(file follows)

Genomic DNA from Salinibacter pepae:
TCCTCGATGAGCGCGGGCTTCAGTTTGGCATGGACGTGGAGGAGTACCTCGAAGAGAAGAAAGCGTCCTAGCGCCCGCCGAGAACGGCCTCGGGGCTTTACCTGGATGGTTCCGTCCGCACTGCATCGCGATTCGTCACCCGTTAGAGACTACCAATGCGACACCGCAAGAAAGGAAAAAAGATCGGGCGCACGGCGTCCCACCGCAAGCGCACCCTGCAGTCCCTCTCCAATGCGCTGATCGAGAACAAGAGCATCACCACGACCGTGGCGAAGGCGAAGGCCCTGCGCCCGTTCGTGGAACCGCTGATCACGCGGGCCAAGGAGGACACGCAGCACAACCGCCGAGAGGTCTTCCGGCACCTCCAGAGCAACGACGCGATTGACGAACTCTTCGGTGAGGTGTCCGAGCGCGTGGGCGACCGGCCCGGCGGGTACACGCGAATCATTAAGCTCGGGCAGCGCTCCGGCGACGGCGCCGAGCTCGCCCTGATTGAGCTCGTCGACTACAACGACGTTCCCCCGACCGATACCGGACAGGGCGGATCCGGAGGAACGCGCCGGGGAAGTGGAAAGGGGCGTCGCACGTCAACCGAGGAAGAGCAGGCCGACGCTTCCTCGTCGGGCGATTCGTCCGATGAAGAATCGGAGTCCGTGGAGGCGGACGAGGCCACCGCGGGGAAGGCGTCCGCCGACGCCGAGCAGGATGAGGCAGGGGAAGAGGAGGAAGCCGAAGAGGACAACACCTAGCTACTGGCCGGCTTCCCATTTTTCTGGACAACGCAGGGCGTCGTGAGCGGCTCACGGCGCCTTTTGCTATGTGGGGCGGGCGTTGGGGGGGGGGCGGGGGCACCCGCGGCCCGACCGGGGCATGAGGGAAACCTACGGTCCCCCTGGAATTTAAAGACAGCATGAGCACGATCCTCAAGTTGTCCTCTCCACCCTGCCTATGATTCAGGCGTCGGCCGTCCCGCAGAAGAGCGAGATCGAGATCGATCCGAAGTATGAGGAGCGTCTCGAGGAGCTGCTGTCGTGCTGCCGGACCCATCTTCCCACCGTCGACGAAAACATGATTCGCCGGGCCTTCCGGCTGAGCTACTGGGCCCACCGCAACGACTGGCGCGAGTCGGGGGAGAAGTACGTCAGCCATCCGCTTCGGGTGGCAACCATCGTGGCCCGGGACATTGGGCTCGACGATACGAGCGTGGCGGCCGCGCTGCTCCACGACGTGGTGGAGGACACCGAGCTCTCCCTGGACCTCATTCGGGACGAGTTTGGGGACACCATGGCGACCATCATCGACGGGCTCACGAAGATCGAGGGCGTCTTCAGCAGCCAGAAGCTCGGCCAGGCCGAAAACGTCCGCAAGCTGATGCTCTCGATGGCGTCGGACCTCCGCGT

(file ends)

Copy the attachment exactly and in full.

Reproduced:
Genomic DNA from Salinibacter pepae:
TCCTCGATGAGCGCGGGCTTCAGTTTGGCATGGACGTGGAGGAGTACCTCGAAGAGAAGAAAGCGTCCTAGCGCCCGCCGAGAACGGCCTCGGGGCTTTACCTGGATGGTTCCGTCCGCACTGCATCGCGATTCGTCACCCGTTAGAGACTACCAATGCGACACCGCAAGAAAGGAAAAAAGATCGGGCGCACGGCGTCCCACCGCAAGCGCACCCTGCAGTCCCTCTCCAATGCGCTGATCGAGAACAAGAGCATCACCACGACCGTGGCGAAGGCGAAGGCCCTGCGCCCGTTCGTGGAACCGCTGATCACGCGGGCCAAGGAGGACACGCAGCACAACCGCCGAGAGGTCTTCCGGCACCTCCAGAGCAACGACGCGATTGACGAACTCTTCGGTGAGGTGTCCGAGCGCGTGGGCGACCGGCCCGGCGGGTACACGCGAATCATTAAGCTCGGGCAGCGCTCCGGCGACGGCGCCGAGCTCGCCCTGATTGAGCTCGTCGACTACAACGACGTTCCCCCGACCGATACCGGACAGGGCGGATCCGGAGGAACGCGCCGGGGAAGTGGAAAGGGGCGTCGCACGTCAACCGAGGAAGAGCAGGCCGACGCTTCCTCGTCGGGCGATTCGTCCGATGAAGAATCGGAGTCCGTGGAGGCGGACGAGGCCACCGCGGGGAAGGCGTCCGCCGACGCCGAGCAGGATGAGGCAGGGGAAGAGGAGGAAGCCGAAGAGGACAACACCTAGCTACTGGCCGGCTTCCCATTTTTCTGGACAACGCAGGGCGTCGTGAGCGGCTCACGGCGCCTTTTGCTATGTGGGGCGGGCGTTGGGGGGGGGGCGGGGGCACCCGCGGCCCGACCGGGGCATGAGGGAAACCTACGGTCCCCCTGGAATTTAAAGACAGCATGAGCACGATCCTCAAGTTGTCCTCTCCACCCTGCCTATGATTCAGGCGTCGGCCGTCCCGCAGAAGAGCGAGATCGAGATCGATCCGAAGTATGAGGAGCGTCTCGAGGAGCTGCTGTCGTGCTGCCGGACCCATCTTCCCACCGTCGACGAAAACATGATTCGCCGGGCCTTCCGGCTGAGCTACTGGGCCCACCGCAACGACTGGCGCGAGTCGGGGGAGAAGTACGTCAGCCATCCGCTTCGGGTGGCAACCATCGTGGCCCGGGACATTGGGCTCGACGATACGAGCGTGGCGGCCGCGCTGCTCCACGACGTGGTGGAGGACACCGAGCTCTCCCTGGACCTCATTCGGGACGAGTTTGGGGACACCATGGCGACCATCATCGACGGGCTCACGAAGATCGAGGGCGTCTTCAGCAGCCAGAAGCTCGGCCAGGCCGAAAACGTCCGCAAGCTGATGCTCTCGATGGCGTCGGACCTCCGCGT